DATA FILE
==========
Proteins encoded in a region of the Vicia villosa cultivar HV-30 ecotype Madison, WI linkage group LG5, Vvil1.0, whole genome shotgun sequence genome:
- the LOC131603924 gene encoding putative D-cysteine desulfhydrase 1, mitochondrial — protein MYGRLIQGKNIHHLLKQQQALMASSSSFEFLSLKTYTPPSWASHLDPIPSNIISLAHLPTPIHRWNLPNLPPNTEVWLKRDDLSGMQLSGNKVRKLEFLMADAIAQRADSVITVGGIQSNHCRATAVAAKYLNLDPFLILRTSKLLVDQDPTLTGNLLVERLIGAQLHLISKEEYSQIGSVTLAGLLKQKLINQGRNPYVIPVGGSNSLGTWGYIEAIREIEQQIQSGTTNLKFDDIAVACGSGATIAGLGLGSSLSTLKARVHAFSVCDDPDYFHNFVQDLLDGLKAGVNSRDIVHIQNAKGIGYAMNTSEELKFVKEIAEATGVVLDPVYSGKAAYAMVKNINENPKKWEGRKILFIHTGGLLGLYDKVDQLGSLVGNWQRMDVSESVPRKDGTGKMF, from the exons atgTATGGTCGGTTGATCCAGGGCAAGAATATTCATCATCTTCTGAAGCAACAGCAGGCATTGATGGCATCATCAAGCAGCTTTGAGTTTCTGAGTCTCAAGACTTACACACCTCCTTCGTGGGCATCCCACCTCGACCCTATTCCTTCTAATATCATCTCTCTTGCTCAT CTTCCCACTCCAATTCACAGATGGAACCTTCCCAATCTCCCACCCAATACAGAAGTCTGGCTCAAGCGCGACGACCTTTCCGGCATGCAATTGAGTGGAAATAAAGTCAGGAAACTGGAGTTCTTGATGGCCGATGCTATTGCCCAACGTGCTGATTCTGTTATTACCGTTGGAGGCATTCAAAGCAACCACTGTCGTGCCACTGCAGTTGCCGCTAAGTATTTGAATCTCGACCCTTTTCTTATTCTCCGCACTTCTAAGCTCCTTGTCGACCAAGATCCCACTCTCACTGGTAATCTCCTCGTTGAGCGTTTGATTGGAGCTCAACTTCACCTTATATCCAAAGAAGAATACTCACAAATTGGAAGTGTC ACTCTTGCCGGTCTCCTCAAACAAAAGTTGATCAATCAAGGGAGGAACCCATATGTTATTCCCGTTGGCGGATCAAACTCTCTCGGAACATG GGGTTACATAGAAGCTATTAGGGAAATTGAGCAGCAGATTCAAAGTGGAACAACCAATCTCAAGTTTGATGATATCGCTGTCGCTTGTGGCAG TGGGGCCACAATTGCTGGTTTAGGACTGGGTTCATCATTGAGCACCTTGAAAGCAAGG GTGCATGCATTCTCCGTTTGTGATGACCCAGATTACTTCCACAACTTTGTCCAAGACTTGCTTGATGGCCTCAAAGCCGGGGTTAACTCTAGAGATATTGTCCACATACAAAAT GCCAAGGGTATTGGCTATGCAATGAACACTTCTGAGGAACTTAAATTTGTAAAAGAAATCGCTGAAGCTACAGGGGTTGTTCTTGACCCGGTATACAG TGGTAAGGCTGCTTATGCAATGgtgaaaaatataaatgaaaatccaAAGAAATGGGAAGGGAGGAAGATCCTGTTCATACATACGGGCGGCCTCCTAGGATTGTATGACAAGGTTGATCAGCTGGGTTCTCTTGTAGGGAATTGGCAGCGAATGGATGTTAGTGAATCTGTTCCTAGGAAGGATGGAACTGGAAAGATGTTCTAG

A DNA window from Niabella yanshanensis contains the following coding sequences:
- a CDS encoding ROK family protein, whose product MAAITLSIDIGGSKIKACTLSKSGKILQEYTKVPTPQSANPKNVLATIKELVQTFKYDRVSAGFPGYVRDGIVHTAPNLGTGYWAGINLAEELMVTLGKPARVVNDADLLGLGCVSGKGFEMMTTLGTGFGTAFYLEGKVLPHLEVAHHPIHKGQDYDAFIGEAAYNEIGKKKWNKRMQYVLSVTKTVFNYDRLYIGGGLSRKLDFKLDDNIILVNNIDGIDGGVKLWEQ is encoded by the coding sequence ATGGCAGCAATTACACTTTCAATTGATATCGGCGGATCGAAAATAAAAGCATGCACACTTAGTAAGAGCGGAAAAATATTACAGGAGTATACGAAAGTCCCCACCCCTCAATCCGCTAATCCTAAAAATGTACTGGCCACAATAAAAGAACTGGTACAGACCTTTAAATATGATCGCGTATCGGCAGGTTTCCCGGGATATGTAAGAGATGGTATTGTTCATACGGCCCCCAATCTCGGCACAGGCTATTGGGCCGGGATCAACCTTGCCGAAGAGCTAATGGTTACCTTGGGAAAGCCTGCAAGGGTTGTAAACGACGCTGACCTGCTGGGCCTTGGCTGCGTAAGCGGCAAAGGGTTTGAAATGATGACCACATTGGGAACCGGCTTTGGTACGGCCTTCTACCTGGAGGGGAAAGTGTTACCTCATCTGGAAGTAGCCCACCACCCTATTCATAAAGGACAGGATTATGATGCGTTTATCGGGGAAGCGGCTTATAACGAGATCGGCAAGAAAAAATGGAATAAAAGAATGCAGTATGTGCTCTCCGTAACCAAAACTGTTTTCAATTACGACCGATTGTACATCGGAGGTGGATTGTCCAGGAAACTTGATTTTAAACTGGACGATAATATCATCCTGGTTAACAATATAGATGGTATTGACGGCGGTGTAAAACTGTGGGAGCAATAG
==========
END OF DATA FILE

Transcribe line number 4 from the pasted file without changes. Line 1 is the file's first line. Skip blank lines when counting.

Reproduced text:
- a CDS encoding ROK family protein, whose product MAAITLSIDIGGSKIKACTLSKSGKILQEYTKVPTPQSANPKNVLATIKELVQTFKYDRVSAGFPGYVRDGIVHTAPNLGTGYWAGINLAEELMVTLGKPARVVNDADLLGLGCVSGKGFEMMTTLGTGFGTAFYLEGKVLPHLEVAHHPIHKGQDYDAFIGEAAYNEIGKKKWNKRMQYVLSVTKTVFNYDRLYIGGGLSRKLDFKLDDNIILVNNIDGIDGGVKLWEQ is encoded by the coding sequence ATGGCAGCAATTACACTTTCAATTGATATCGGCGGATCGAAAATAAAAGCATGCACACTTAGTAAGAGCGGAAAAATATTACAGGAGTATACGAAAGTCCCCACCCCTCAATCCGCTAATCCTAAAAATGTACTGGCCACAATAAAAGAACTGGTACAGACCTTTAAATATGATCGCGTATCGGCAGGTTTCCCGGGATATGTAAGAGATGGTATTGTTCATACGGCCCCCAATCTCGGCACAGGCTATTGGGCCGGGATCAACCTTGCCGAAGAGCTAATGGTTACCTTGGGAAAGCCTGCAAGGGTTGTAAACGACGCTGACCTGCTGGGCCTTGGCTGCGTAAGCGGCAAAGGGTTTGAAATGATGACCACATTGGGAACCGGCTTTGGTACGGCCTTCTACCTGGAGGGGAAAGTGTTACCTCATCTGGAAGTAGCCCACCACCCTATTCATAAAGGACAGGATTATGATGCGTTTATCGGGGAAGCGGCTTATAACGAGATCGGCAAGAAAAAATGGAATAAAAGAATGCAGTATGTGCTCTCCGTAACCAAAACTGTTTTCAATTACGACCGATTGTACATCGGAGGTGGATTGTCCAGGAAACTTGATTTTAAACTGGACGATAATATCATCCTGGTTAACAATATAGATGGTATTGACGGCGGTGTAAAACTGTGGGAGCAATAG